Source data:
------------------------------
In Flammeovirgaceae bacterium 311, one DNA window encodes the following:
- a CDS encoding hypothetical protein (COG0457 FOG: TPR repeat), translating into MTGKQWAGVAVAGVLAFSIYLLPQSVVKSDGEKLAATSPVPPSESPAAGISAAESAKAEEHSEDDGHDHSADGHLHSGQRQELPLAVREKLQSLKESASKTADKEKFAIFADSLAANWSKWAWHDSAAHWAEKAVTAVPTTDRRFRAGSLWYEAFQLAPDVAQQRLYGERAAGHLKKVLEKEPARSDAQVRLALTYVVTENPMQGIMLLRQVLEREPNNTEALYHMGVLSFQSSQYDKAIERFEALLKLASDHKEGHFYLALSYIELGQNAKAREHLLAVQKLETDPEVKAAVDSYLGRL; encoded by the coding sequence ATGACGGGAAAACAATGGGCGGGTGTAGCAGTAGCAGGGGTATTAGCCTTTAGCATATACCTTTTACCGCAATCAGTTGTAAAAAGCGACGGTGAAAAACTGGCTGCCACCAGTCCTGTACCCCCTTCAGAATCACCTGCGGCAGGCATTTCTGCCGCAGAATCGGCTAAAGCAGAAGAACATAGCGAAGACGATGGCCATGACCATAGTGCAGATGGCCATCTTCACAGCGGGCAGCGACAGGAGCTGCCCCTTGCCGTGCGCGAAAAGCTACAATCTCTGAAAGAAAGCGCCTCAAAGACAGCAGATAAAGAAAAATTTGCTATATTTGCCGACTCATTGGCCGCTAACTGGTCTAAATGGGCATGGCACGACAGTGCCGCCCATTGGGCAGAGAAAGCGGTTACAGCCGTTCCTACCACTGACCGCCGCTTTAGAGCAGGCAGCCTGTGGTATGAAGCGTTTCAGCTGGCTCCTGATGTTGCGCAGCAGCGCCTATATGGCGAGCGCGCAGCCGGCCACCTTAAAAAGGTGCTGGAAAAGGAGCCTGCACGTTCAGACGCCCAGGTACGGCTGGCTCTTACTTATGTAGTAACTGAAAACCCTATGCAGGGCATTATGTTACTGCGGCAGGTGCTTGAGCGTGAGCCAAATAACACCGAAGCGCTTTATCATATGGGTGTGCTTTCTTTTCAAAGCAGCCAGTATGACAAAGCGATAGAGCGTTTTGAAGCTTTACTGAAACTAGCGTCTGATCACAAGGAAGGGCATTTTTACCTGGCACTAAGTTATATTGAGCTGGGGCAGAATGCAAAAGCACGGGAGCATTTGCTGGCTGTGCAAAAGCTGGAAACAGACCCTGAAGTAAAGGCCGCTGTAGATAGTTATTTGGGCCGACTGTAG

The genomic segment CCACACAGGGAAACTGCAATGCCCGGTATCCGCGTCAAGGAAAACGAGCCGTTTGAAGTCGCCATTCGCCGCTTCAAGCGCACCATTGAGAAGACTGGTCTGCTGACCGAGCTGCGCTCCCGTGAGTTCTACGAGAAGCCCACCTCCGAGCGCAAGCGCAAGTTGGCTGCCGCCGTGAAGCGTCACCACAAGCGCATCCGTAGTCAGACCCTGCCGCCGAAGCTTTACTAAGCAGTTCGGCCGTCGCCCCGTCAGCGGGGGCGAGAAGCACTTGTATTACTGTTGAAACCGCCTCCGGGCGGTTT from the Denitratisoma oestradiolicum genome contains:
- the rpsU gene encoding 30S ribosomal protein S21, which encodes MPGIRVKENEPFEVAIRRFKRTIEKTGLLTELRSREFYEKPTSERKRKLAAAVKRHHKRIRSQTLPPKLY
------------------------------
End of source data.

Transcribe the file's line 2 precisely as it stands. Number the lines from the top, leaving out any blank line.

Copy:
- a CDS encoding hypothetical protein (COG0457 FOG: TPR repeat), translating into MTGKQWAGVAVAGVLAFSIYLLPQSVVKSDGEKLAATSPVPPSESPAAGISAAESAKAEEHSEDDGHDHSADGHLHSGQRQELPLAVREKLQSLKESASKTADKEKFAIFADSLAANWSKWAWHDSAAHWAEKAVTAVPTTDRRFRAGSLWYEAFQLAPDVAQQRLYGERAAGHLKKVLEKEPARSDAQVRLALTYVVTENPMQGIMLLRQVLEREPNNTEALYHMGVLSFQSSQYDKAIERFEALLKLASDHKEGHFYLALSYIELGQNAKAREHLLAVQKLETDPEVKAAVDSYLGRL; encoded by the coding sequence ATGACGGGAAAACAATGGGCGGGTGTAGCAGTAGCAGGGGTATTAGCCTTTAGCATATACCTTTTACCGCAATCAGTTGTAAAAAGCGACGGTGAAAAACTGGCTGCCACCAGTCCTGTACCCCCTTCAGAATCACCTGCGGCAGGCATTTCTGCCGCAGAATCGGCTAAAGCAGAAGAACATAGCGAAGACGATGGCCATGACCATAGTGCAGATGGCCATCTTCACAGCGGGCAGCGACAGGAGCTGCCCCTTGCCGTGCGCGAAAAGCTACAATCTCTGAAAGAAAGCGCCTCAAAGACAGCAGATAAAGAAAAATTTGCTATATTTGCCGACTCATTGGCCGCTAACTGGTCTAAATGGGCATGGCACGACAGTGCCGCCCATTGGGCAGAGAAAGCGGTTACAGCCGTTCCTACCACTGACCGCCGCTTTAGAGCAGGCAGCCTGTGGTATGAAGCGTTTCAGCTGGCTCCTGATGTTGCGCAGCAGCGCCTATATGGCGAGCGCGCAGCCGGCCACCTTAAAAAGGTGCTGGAAAAGGAGCCTGCACGTTCAGACGCCCAGGTACGGCTGGCTCTTACTTATGTAGTAACTGAAAACCCTATGCAGGGCATTATGTTACTGCGGCAGGTGCTTGAGCGTGAGCCAAATAACACCGAAGCGCTTTATCATATGGGTGTGCTTTCTTTTCAAAGCAGCCAGTATGACAAAGCGATAGAGCGTTTTGAAGCTTTACTGAAACTAGCGTCTGATCACAAGGAAGGGCATTTTTACCTGGCACTAAGTTATATTGAGCTGGGGCAGAATGCAAAAGCACGGGAGCATTTGCTGGCTGTGCAAAAGCTGGAAACAGACCCTGAAGTAAAGGCCGCTGTAGATAGTTATTTGGGCCGACTGTAG